On February 7th, 2016 we learned about

Raising rats to recognize selected smells

While technology makes many tasks easier and easier, some are still more easily performed by animals. Dogs have a famously sensitive sense of smell which we have harnessed for various kinds of emergency work, such as finding traces of dangerous substances, or victims of accidents. However, when a dog isn’t available and you don’t have time for a mass spectrometer, it turns out rats can use their noses to get the job done just as well, once you take the time to train them.

Rodents at the ready

The ease of training rats is actually one of the advantages that has led the Dutch National Police to employ rats in identifying various substances, such as gunpowder or the distinct signature of counterfeit cigarettes. In just ten to fifteen days, the rats can reliably identify specific odors with just a bit of positive reinforcement. Their trainer, Monique Hamerslag simply gives them a treat for focusing it’s attention on the desired substance, although she jokes that the rat may feel it’s trainer her about providing treats. To make training more efficient, and therefore affordable to the police department, some of this reward loop can be automated— when the rat interacts with the correct sample, a dispenser can release a treat, speeding up the training.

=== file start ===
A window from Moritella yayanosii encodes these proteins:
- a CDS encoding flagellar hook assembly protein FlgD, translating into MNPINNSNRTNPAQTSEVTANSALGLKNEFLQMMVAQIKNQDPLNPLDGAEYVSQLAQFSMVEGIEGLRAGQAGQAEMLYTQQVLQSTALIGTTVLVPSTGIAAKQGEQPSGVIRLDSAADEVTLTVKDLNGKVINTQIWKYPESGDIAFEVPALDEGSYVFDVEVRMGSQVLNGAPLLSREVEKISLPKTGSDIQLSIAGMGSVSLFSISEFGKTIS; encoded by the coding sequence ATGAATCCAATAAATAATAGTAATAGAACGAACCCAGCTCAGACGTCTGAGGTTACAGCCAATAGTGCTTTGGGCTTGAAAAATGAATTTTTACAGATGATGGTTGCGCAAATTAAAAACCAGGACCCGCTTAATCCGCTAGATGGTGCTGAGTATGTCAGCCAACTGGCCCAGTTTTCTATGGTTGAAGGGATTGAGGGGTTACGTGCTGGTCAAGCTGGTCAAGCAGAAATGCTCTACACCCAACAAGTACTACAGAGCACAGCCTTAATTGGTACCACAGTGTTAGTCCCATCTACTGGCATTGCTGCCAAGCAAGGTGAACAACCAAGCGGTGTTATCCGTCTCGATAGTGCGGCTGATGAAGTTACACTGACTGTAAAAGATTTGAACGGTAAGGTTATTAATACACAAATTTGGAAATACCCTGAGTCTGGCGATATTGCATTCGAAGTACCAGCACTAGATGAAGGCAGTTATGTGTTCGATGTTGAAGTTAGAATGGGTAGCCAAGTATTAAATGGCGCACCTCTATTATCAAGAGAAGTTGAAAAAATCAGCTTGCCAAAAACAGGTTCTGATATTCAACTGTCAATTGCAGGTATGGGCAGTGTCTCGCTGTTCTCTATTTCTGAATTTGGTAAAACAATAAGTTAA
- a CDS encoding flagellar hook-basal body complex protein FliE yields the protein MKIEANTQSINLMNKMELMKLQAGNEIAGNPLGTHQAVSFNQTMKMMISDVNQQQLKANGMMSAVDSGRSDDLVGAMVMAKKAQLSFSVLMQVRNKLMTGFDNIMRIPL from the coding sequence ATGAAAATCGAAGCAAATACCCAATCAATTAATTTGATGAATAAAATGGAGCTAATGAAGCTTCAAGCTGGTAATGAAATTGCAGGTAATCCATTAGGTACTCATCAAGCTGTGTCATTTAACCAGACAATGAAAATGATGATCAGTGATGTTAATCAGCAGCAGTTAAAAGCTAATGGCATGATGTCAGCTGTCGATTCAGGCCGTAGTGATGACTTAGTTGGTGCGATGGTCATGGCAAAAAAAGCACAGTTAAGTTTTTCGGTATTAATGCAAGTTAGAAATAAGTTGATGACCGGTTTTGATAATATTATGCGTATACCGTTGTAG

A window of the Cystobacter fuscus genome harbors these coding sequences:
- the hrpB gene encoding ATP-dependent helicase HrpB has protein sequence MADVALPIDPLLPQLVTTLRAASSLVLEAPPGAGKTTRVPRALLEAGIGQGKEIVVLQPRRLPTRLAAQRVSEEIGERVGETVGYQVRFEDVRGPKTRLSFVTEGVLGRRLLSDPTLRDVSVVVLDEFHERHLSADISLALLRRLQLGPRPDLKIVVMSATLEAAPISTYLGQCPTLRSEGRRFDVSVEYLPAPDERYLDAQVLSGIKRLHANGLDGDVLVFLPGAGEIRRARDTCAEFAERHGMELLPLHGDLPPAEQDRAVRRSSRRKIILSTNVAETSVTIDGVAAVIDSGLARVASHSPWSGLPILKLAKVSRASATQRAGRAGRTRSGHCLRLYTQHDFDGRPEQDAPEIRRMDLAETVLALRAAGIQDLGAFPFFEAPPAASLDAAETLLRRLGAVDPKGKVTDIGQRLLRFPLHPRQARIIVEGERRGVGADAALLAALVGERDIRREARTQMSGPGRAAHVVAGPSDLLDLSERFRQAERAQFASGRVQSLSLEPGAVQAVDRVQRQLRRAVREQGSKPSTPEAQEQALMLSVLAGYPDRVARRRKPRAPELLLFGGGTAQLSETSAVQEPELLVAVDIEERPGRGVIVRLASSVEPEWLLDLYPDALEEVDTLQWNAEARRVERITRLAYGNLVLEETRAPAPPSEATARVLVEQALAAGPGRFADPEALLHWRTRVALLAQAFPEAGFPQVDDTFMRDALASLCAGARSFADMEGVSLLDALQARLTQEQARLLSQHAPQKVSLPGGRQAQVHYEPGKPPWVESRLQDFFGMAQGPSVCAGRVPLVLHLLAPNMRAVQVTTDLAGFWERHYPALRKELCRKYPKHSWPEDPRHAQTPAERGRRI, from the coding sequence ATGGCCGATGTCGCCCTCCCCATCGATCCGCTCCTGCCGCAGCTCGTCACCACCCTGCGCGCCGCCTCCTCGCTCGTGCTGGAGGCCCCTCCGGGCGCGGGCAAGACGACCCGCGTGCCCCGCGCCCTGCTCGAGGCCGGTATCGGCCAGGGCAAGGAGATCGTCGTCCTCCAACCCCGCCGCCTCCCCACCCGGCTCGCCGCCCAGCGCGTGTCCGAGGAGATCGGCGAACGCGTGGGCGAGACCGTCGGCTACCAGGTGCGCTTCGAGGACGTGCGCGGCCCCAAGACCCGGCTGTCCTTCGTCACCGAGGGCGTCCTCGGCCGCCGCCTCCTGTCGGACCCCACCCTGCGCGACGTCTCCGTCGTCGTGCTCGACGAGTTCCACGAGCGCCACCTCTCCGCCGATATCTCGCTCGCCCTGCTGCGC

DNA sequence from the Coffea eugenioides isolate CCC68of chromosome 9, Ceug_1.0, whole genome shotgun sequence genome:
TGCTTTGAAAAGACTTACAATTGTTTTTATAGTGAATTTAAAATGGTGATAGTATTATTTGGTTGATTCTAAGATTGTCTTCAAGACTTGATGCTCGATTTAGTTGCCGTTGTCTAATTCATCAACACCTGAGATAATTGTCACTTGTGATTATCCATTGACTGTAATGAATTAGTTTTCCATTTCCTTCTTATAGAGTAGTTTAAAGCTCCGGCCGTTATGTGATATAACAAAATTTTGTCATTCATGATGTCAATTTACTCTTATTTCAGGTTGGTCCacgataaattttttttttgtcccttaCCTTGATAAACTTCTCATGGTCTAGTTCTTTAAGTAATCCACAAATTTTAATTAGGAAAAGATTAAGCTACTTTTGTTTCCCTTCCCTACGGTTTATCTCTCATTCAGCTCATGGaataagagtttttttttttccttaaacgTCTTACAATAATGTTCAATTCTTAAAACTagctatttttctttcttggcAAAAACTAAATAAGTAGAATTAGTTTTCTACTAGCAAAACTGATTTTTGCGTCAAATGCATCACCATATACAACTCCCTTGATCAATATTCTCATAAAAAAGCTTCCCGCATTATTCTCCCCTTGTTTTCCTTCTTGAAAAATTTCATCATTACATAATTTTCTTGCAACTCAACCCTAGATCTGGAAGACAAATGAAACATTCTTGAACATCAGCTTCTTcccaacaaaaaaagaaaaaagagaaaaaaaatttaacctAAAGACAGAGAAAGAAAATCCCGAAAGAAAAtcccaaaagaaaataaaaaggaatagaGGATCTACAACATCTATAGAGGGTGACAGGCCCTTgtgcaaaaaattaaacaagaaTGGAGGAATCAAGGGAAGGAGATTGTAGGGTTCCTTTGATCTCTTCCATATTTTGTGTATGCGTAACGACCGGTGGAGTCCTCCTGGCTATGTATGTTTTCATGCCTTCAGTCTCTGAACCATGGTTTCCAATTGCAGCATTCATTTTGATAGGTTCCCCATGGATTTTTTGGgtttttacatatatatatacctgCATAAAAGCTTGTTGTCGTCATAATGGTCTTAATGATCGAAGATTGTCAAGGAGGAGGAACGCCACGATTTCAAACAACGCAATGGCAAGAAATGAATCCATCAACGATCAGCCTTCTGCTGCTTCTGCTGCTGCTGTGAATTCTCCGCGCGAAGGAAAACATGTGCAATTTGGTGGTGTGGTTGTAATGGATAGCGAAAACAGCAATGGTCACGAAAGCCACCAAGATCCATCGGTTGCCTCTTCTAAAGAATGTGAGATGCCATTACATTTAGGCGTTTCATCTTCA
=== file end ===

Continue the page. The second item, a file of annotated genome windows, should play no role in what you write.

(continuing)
Care and comfort

As much as the rats enjoy the treats, they likely enjoy a bit of direct interaction as well. Rats are very social animals, and when working with humans can learn to come to their name, as well as a variety of other vocal and visual cues. In more casual settings, many rat owners have trained them to perform a variety of tricks, some of which certainly invite more comparisons to a well trained dog.

There are some limitations to what can be expected of these helpful rodents. They’re generally shy creatures, so unlike a dog that is happy to explore a new location, rats need to have substances brought to their home at the lab for inspection. As nocturnal animals, trainers like Hamerslag also try to work in low light to keep them comfortable. Finally, common brown rats (Rattus norvegicus) generally only live two to three years, so even though they can be trained to this task faster than a dog, they can’t stay on the force for very long either. Apparently that is enough time to become personally attached to each rat though, especially once they start learning to come to their own names.

Source: Rats on the Job by Christopher Intagliata & Elah Feder, Science Friday

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